On first glance, it looks as though this will not be applicable to most of us but actually, we could all be affected. Why now? Because it applies to businesses with a financial year ending on or after 31st March 2016.
The provisions of the Act apply to any organisation which carries on business in the UK with a global turnover of more than £36 million including subsidiaries. Such companies must either provide a statement of the steps that the organisation has taken to ensure that forced labour and human trafficking are not taking place in any part of their business or supply chain, or a statement that it has not taken any such steps. So we can say to ourselves, well, it certainly does not apply to us; we are too small.
BUT you could be a supplier of a supplier of a supplier and so on, so as a supplier, you could well be affected.
Imagine a scenario such as this; a huge supermarket chain sells chocolate cakes and receives its cakes that are made by a well known bread and cake company. Where does the bread and cake company (the supplier) obtain its chocolate from and are the suppliers of the chocolate in breach of the Modern Slavery Act?
The kind of information that would need to be included in the declaration by the large supermarket is the structure of the organisation, its business and all its supply chains. Thus, the suppliers of the suppliers of the suppliers to the company are affected and if you are a supplier to a supplier to an organisation that hits the £36 million threshold, you too will be affected.
If an organisation is affected, then the declarations in relation to the Act need to be in a prominent location, e.g. on the organisation’s website, with a link to the anti-slavery statement on their home page. Non-compliance will result in civil proceedings in the high court.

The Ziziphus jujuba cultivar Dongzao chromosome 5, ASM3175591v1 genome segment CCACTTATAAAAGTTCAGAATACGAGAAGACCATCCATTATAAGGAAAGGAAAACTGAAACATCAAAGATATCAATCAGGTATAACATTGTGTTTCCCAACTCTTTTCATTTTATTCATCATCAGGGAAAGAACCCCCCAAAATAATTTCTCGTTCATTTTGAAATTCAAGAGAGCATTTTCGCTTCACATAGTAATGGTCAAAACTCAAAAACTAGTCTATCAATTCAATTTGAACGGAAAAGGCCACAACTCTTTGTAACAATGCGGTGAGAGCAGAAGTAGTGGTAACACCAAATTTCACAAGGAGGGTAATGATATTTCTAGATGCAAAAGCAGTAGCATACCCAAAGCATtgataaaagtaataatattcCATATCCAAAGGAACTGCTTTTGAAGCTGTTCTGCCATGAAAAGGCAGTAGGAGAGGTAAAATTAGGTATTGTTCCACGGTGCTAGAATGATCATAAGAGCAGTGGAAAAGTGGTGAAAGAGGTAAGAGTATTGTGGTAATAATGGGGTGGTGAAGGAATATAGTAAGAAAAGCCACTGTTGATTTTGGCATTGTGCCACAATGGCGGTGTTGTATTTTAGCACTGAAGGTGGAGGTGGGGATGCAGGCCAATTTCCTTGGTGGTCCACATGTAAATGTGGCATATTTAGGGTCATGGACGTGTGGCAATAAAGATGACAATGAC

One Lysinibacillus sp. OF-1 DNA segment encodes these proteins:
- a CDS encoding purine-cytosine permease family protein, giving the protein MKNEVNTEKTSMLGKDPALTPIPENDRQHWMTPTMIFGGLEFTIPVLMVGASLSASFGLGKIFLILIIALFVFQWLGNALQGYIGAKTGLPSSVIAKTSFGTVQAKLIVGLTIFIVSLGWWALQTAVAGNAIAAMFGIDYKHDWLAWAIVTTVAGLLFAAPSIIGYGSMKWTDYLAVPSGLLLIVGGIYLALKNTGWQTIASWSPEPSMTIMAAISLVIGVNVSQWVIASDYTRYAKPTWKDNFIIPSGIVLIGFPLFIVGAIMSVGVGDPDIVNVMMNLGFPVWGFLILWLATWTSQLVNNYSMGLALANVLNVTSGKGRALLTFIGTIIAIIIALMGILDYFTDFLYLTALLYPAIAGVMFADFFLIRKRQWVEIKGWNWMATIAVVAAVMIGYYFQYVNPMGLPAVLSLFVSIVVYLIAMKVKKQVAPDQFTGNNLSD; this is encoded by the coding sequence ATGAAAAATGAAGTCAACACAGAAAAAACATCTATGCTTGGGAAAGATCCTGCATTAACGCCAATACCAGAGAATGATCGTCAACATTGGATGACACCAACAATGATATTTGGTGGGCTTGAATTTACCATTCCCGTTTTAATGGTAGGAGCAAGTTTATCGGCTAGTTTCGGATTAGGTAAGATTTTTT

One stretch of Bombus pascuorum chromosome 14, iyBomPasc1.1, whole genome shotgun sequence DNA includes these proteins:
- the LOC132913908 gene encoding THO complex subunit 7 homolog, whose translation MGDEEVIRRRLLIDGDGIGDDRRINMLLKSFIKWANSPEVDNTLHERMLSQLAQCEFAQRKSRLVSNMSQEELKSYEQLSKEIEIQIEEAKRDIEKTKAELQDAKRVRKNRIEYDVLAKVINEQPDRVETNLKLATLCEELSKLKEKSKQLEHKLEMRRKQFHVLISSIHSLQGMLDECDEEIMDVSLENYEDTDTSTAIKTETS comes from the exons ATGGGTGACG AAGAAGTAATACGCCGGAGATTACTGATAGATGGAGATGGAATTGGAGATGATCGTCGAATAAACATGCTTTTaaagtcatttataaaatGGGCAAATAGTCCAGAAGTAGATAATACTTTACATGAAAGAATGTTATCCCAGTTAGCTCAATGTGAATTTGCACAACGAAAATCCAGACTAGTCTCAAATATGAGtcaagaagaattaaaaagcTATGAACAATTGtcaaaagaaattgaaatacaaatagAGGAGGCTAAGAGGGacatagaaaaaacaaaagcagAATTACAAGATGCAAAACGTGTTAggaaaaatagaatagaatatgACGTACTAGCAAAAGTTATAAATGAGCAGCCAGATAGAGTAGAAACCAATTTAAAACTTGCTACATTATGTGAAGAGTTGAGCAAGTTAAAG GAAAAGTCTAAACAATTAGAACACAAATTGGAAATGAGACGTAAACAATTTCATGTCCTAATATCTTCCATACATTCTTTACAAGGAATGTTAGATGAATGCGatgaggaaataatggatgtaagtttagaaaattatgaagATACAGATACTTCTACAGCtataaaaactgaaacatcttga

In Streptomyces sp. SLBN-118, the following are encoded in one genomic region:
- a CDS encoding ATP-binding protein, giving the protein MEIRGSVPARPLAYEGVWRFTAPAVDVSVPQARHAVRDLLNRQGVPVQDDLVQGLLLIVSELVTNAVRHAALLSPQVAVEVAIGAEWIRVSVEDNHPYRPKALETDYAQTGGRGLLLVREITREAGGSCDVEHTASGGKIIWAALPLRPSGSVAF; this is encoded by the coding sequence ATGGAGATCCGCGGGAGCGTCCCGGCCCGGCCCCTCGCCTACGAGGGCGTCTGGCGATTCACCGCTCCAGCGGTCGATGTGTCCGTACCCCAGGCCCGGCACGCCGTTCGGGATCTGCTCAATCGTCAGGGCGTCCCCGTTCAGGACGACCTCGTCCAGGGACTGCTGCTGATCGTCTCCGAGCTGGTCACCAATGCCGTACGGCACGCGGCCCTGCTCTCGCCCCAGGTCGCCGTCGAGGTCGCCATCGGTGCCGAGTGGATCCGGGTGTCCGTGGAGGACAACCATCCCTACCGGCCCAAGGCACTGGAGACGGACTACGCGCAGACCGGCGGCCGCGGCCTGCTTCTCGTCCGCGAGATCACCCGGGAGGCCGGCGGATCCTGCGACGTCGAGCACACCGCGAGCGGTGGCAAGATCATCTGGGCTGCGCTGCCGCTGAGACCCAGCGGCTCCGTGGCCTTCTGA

It is important that somebody in the business is responsible for ensuring that efforts are made to eliminate modern slavery.
Then there are ramifications too for the Whistle Blowing policy which needs to be crystal clear and also adhered to. What will a company’s policy and approach be to remedying the situation in cases of forced labour? And what measures will be taken to protect whistleblowers?
In a £36 million business, someone needs to be made accountable for ensuring that the Act is complied with and he/she will need to conduct due diligence to ensure that there is no risk of contravention of the Act in any part of the supply chain.
So on first glance, you may think that modern slavery is not applicable to your organisation but at a minimum, it is worth reading Chapter 30 of The Modern Slavery Act 2015 Part 6 – Transparency in supply chain ……
At a minimum, employers who are at risk of exposure need to keep a constant eye on company policy relating to the Modern Slavery Act and train those e.g. buyers, who may be affected.
If you’d like to discuss the ramifications of this legislation change or any other aspects of Employment Law and Compliance, please do get in touch with the team at Integrated Resources.